The United Kingdom is on the brink of passing a new Criminal Justice Bill that would grant the Gambling Commission (UKGC) additional powers to request the blocking of unlicensed gambling websites. The bill has already made significant progress, having passed its first and second readings and is now being debated before undergoing a third reading. If approved, the bill will then move on to the House of Lords for further discussion before being signed into law.
Under the proposed bill, the UKGC would have the authority to request IP and domain name providers to block access to websites that violate or have the potential to violate British law. This would be a departure from the current voluntary suspension model, which has proven to be ineffective, especially for websites operating outside of the UK. The new bill aims to empower agencies like the UKGC to apply for court orders, even against foreign companies.
Minister Chris Philp, the United Kingdom’s Minister for Policing, emphasized that the bill represents a crucial step in cracking down on unlicensed operators and crypto casinos that are stealing market share from legal competitors and disregarding requests to cease their illegal activities. He also stressed that the bill would contribute to the overall effort to combat online crime.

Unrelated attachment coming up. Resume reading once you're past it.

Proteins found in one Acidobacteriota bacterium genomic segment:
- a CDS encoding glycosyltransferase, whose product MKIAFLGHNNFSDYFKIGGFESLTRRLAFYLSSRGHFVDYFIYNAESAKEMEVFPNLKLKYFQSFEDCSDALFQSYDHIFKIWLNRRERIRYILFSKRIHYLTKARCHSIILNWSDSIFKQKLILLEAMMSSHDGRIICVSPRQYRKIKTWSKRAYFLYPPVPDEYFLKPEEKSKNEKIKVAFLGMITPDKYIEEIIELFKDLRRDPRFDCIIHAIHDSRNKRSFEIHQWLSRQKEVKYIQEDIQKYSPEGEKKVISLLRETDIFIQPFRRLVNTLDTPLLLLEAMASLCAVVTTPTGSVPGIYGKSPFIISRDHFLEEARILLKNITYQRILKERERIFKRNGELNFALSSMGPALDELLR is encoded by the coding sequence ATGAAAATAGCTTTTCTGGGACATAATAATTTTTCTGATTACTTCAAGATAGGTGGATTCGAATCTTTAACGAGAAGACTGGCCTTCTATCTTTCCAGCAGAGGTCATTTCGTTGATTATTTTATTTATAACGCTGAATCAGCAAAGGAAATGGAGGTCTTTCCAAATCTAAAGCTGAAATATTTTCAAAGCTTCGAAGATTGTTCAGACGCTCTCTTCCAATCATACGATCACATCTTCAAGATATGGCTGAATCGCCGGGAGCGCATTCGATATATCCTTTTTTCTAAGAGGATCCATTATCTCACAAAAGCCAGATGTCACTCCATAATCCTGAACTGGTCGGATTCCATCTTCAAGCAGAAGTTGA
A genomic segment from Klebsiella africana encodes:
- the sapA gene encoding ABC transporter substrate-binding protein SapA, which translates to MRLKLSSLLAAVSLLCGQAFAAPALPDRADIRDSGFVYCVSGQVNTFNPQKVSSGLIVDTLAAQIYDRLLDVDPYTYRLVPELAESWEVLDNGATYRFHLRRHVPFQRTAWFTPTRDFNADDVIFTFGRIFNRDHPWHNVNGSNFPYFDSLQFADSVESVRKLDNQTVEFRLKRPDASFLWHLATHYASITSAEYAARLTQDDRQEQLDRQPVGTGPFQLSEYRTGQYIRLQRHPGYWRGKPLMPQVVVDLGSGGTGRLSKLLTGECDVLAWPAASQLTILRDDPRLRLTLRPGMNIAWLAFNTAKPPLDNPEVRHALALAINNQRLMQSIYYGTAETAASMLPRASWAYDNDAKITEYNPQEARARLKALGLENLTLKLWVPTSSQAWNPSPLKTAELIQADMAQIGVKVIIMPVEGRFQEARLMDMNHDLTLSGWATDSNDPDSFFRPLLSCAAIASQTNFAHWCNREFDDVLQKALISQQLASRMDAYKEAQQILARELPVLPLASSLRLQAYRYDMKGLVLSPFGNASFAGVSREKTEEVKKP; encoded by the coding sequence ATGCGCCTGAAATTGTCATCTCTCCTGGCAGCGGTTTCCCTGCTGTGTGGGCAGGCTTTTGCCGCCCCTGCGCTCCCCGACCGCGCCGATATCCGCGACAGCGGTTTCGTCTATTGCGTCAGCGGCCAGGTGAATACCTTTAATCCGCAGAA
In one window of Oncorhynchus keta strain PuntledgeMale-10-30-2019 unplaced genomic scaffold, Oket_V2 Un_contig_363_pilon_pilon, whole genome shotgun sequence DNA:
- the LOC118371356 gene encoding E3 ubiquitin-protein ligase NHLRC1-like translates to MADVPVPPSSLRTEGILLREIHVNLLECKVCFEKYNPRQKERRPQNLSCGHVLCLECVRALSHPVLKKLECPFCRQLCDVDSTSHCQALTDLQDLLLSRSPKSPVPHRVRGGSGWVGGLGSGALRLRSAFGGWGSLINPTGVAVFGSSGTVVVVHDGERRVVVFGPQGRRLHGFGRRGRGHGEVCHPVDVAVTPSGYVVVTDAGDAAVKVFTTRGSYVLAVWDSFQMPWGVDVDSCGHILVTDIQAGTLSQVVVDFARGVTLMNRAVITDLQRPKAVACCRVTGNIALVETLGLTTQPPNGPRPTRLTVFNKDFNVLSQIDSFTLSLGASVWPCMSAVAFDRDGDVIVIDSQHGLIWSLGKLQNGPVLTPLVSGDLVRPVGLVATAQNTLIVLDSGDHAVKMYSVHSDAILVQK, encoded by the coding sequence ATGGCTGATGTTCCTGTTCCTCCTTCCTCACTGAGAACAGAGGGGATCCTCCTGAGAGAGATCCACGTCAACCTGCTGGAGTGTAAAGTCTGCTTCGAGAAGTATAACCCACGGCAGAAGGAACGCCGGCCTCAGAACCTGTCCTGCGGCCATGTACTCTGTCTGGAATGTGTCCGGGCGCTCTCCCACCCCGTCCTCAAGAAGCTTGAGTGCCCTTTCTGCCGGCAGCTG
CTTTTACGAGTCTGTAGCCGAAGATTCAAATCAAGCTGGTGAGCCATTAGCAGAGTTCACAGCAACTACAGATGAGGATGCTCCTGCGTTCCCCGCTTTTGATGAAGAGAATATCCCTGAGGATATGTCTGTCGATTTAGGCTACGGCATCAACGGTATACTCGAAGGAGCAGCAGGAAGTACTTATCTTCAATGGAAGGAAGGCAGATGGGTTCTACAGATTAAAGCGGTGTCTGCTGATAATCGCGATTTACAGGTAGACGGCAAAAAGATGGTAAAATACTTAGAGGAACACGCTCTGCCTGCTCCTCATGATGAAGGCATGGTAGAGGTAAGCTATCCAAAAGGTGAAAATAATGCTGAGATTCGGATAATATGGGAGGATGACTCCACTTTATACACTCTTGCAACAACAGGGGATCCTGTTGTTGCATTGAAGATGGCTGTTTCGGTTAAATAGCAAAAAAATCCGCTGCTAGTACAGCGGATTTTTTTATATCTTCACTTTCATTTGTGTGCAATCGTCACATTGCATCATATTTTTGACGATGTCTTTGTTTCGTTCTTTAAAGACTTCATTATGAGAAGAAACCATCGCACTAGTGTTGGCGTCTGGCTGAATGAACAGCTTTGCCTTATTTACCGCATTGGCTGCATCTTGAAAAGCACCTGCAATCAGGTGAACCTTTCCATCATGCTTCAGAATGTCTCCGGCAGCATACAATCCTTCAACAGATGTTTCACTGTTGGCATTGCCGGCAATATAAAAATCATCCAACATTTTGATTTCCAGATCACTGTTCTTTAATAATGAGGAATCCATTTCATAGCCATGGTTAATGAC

In related news, the UKGC recently imposed a £6 million fine on Gamesys for violating the country’s social responsibility and anti-money laundering protocols. The commission found that Gamesys had conducted inadequate customer due diligence and was excessively reliant on third-party regulation. Additionally, ongoing discussions about gambling reforms, particularly the controversial affordability checks, have sparked concern among bettors who fear an infringement on their privacy. The UK Petitions Committee will be addressing a recent petition against affordability checks in the near future.
Overall, the impending Criminal Justice Bill in the United Kingdom signifies a significant shift in the regulation and oversight of the gambling industry, with the potential to impact both domestic and foreign operators.